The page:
Ohio Attorney General joins coalition to protect Delphi pension recipients

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FILE - In this Feb. 20, 2020, file photo, Ohio Attorney General Dave Yost speaks in Columbus, Ohio. Yost filed suit against the Biden administration on Monday, Oct. 25, 2021, seeking to restore a Trump-era ban on abortion referrals by family planning clinics that President Joe Biden reversed earlier in the month. (AP Photo/Julie Carr Smyth, File)

FILE – In this Feb. 20, 2020 file photo, Ohio Attorney General Dave Yost speaks in Columbus, Ohio. Yost announced on Monday, Feb. 1, 2021 that Ohio’s largest electric utility has agreed in a settlement to forgo the collection of a guaranteed profit subsidy provided in a now-tainted energy bill. Yost says the subsidy would have allowed Akron-based FirstEnergy to collect $102 million from customers in 2021. (AP Photo/Julie Carr Smyth, File)

COLUMBUS, Ohio (WKBN) – Ohio Attorney General Dave Yost has joined a coalition of seven attorneys general in a brief filed before the United States Supreme Court, arguing the rights of former Delphi Corporation employees were violated when the corporation’s bankruptcy resulted in the loss of their pensions.

“It’s an upside-down world when criminals get their day in court, but these hard-working, taxpaying citizens are denied that right,” Yost said. “These Delphi retirees are entitled to due process.”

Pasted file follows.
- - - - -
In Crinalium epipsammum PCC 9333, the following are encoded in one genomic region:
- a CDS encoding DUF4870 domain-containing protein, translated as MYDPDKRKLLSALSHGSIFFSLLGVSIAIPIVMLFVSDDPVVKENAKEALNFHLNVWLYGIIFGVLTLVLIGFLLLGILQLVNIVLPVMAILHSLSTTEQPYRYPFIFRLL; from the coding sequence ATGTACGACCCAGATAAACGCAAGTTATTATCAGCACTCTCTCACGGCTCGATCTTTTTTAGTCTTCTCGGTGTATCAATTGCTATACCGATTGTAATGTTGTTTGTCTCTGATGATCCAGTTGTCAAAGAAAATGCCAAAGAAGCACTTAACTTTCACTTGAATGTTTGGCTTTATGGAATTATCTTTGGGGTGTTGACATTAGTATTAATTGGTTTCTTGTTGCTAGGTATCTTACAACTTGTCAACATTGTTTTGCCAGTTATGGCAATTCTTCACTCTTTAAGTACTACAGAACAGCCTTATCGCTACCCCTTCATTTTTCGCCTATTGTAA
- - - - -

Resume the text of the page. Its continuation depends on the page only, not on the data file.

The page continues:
Petitioners in the lawsuit are former employees of Delphi, an auto-parts manufacturer and supplier previously based in Michigan, and were participants in Delphi’s pension plan. Many of those participants lost between 30 to 70 percent of their vested benefits.

Nationally, over 20,000 Delphi salaried retirees have been affected.

The coalition notes in the brief, “It is concerning enough that these individuals can be endangered when their former employers proceed in bankruptcy and are judicially relieved of their commitments. But at least in a bankruptcy proceeding, there is a recognition that creditors have property rights, and there are safeguards in place and a process that ensures that all parties are heard, after which a judge—not a government corporation—makes the final adjudication. Here, retirees had no opportunity to challenge the plan termination before it was terminated, since the bankruptcy court would not hear the challenge, and the respondents then terminated the plan with-out an adjudication. And when the retirees sought post-deprivation relief, the Sixth Circuit held they had no constitutional right to any process at all. The decision below should be reversed because it failed to even recognize that the retirees had a cognizable property interest in the payments they had been promised.”

Joining Yost and Michigan Attorney General Dana Nessel are the attorneys general of Delaware, Florida, Minnesota, Pennsylvania and Vermont.

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